Conferencing Steps

Young Offenders Act

Young Offenders Act
How it works.

Conferencing Steps.

Who may be involved in a conference.

Benefits.

Common questions and answers.

Conferencing

Youth justice conferencing brings the offenders, their families and the victims together, face-to-face. Together, the offender and victim must agree on a suitable outcome that can range from an apology to reimbursement or community work.

Conference administrators employ conference conveners on a contractual basis when needed.

Conveners are respected adults with sensitivity, common sense, and a demonstrated ability for dealing with young people. The Department of Juvenile Justice specially trains them for this role.

The Young Offenders Act 1997 provides a framework for how to run a youth justice conference. The conference process is flexible and open to the discretion of the convener. Here is a description of how a convener may choose to run a conference.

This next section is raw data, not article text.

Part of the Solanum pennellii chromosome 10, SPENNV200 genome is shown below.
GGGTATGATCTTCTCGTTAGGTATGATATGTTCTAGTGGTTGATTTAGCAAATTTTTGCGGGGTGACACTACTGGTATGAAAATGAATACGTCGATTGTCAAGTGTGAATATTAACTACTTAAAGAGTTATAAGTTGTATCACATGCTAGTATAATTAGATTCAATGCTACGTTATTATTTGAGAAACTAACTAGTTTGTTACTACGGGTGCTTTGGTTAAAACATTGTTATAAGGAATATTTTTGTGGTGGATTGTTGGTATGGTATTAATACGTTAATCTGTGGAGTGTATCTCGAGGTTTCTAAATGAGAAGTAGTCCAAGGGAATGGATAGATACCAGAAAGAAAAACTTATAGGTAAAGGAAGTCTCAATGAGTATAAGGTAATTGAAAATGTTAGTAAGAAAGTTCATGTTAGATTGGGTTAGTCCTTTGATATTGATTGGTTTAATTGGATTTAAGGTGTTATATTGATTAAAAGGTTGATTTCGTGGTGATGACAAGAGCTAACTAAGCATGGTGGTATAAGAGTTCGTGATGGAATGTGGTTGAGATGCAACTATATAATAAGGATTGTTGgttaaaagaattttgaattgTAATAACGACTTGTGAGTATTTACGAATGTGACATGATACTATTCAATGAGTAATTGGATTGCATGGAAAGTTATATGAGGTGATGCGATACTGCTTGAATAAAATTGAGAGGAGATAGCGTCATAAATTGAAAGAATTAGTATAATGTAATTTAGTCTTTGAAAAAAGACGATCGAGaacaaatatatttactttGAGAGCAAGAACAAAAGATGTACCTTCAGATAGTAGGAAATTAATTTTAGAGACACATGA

The convener asks those present to introduce themselves and state why they are there.
The young offender outlines what occurred as he/she sees it. If there are any important omissions the convener may interject.
The convener asks the victim to talk about how the incident has affected him/her.
The convener invites the offender’s family or supporters to talk about their thoughts on what happened.
The convener then asks the victim to relay what they believe to be a fair outcome. The young offender considers an outcome with his or her family or supporters.
The conference resumes and everyone decides what should happen. This is called the outcome plan. Both offender and victim must agree to this plan.
The convener asks for people to be nominated to advise him on the implementation of the plan.If the outcome plan is not completed, the conference can be reconvened to discuss the problems.
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